John Steuart Curry, who painted the mural “Tragic Prelude” that was featured here several weeks ago, was a Social Realist of the sub-genre known as “Regionalism”.
But Soviet art was a Baroque extension of all that. There was only one school in the USSR, and that was the Party’s school. If an artist wanted to advance in that school, he executed his work with full Socialist Realist rigor.
As is often remarked these days, the nations of the West — Europe, Canada, the United States, and Australia — are drifting inexorably into a Soviet-style totalitarianism. Soft totalitarianism, mind you — no gulag necessary just yet — but still Soviet-like in its insistence ideological conformity.
So what artistic style would we associate with the democratic totalitarianism that dominates the post-modern West? What ideology are we obliged to conform to in our visual representations if we, the artists, want to get ahead?
Why, Multiculturalism, of course. What else could it be?
Walk into a post office, or a bank, or a supermarket, or a pharmacy, and all the images you see will display a uniformity of iconography. Images are chosen carefully to include a certain selection of exquisitely represented races and ethnicities. And they’re gender-balanced, too.
Now that Islam has been deemed a “race”, the hijabs are creeping in.
Every product that is marketed must have a multicultural hook, if one can possibly be found.
And everyone must shout with multicultural joy for the wonderfulness of all this diversity and inclusivity!
We have no choice: the future is multicultural.
Such has been decided for us, for our own good, by people who know better than we do. Left to our own devices, we would be racist throwbacks, little Nazis and bigots wearing Ku Klux Klan robes, goose-stepping around the mean streets of our white supremacist dystopia.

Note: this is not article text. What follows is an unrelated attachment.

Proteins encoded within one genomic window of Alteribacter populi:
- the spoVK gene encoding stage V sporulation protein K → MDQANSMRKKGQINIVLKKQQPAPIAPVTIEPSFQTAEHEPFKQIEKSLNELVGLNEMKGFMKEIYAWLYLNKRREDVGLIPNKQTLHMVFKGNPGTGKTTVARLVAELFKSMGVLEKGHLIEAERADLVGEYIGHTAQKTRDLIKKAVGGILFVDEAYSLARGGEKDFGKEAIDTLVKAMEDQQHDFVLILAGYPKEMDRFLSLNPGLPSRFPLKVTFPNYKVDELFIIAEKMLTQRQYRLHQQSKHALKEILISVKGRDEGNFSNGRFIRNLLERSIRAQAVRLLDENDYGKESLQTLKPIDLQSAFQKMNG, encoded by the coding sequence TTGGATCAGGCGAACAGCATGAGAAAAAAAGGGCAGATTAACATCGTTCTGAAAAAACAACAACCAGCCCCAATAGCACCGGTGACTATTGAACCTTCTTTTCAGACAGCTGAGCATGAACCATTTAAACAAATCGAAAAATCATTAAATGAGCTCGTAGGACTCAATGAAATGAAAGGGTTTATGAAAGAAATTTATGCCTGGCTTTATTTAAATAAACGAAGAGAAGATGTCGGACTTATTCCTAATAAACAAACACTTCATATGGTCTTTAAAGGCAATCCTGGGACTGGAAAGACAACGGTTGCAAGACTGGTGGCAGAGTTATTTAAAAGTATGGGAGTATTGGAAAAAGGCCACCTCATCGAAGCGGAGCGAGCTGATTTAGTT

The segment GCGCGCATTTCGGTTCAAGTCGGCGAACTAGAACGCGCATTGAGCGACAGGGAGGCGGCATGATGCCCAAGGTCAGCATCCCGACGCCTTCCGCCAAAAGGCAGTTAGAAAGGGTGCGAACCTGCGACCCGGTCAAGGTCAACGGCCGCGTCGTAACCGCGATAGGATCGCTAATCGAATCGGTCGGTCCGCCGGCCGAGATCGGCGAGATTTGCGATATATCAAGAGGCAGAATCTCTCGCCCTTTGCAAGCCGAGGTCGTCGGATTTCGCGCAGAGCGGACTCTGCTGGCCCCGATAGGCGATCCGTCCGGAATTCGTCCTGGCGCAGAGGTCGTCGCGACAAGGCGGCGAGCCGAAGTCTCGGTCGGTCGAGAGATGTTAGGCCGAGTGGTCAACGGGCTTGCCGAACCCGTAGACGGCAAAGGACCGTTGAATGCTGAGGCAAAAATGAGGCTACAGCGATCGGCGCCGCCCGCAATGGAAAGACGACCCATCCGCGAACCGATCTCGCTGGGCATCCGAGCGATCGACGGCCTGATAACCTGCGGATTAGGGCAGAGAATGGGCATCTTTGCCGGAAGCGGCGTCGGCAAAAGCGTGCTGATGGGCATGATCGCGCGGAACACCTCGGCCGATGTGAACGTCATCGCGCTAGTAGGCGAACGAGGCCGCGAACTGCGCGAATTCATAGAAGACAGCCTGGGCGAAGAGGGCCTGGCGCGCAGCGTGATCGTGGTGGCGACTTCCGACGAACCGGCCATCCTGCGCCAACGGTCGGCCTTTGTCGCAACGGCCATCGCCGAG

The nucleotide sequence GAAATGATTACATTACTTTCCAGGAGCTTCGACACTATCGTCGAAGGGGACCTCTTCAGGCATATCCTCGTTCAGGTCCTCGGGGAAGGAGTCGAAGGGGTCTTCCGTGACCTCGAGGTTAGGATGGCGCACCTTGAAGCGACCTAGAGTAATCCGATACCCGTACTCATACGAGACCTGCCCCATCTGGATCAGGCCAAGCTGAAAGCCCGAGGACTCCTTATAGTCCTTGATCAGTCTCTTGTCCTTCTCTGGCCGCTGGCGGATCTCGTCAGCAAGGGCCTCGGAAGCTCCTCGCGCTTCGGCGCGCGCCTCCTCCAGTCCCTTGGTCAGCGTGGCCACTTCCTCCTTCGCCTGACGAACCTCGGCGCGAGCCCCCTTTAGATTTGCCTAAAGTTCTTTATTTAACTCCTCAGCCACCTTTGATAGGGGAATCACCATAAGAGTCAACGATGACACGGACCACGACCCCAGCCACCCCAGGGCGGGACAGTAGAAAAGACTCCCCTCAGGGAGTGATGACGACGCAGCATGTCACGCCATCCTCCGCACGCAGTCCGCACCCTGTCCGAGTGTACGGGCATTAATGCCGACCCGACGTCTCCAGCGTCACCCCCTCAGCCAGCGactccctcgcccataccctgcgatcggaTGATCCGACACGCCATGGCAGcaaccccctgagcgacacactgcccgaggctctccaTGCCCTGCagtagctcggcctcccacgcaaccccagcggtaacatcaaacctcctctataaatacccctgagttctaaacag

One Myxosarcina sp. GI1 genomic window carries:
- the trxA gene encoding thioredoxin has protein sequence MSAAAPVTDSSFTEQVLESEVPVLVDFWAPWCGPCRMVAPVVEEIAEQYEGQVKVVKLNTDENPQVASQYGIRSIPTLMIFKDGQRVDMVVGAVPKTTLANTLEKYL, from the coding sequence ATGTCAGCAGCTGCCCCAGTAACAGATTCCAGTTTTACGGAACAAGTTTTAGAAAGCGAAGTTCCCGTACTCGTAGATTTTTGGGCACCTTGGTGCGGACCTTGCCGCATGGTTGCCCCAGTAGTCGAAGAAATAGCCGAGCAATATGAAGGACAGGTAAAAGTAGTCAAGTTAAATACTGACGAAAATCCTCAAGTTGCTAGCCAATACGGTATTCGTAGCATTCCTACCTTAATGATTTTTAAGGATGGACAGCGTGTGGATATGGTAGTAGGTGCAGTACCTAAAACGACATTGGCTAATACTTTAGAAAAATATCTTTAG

But with the help of our cultural betters, we can recover from our atavisms. Through education and diversity training, we can learn to truly celebrate the wonderful inclusive rainbow quilt of cultures!
Then we can buy the world a Coke and live in perfect harmony.
I submit that the iconography of Multiculturalism — which is now ubiquitous throughout the West — bears no more resemblance to reality than Soviet iconography did. And possibly even less. People do not look like those images of rainbow harmony. They don’t gather together in perfectly mixed, smiling groups — they clump together with their own kind, when left to their own devices.
And they don’t always like each other, either. That’s just the way it goes.
But Stalin was out to build the perfect Soviet Man, and our ever-so-beneficent leaders are determined to build the perfect Multicultural Man — I mean Person. Or Creature. Or maybe Thing.
Even if they have to break every single rainbow vegan egg for that perfect diversity omelet.
By the way — the Soviet Union had its own version of Multiculturalism, but it was of a somewhat different style:
Notice the dominance of the Leader in this multicultural tableau. Maybe that’s the role Barack Hussein Obama was being set up for, only it didn’t quite work out.
As the Dear Leader shuffles off to the first tee of his retirement, who will step forward to take his place as the Global Czar of Multiculturalism?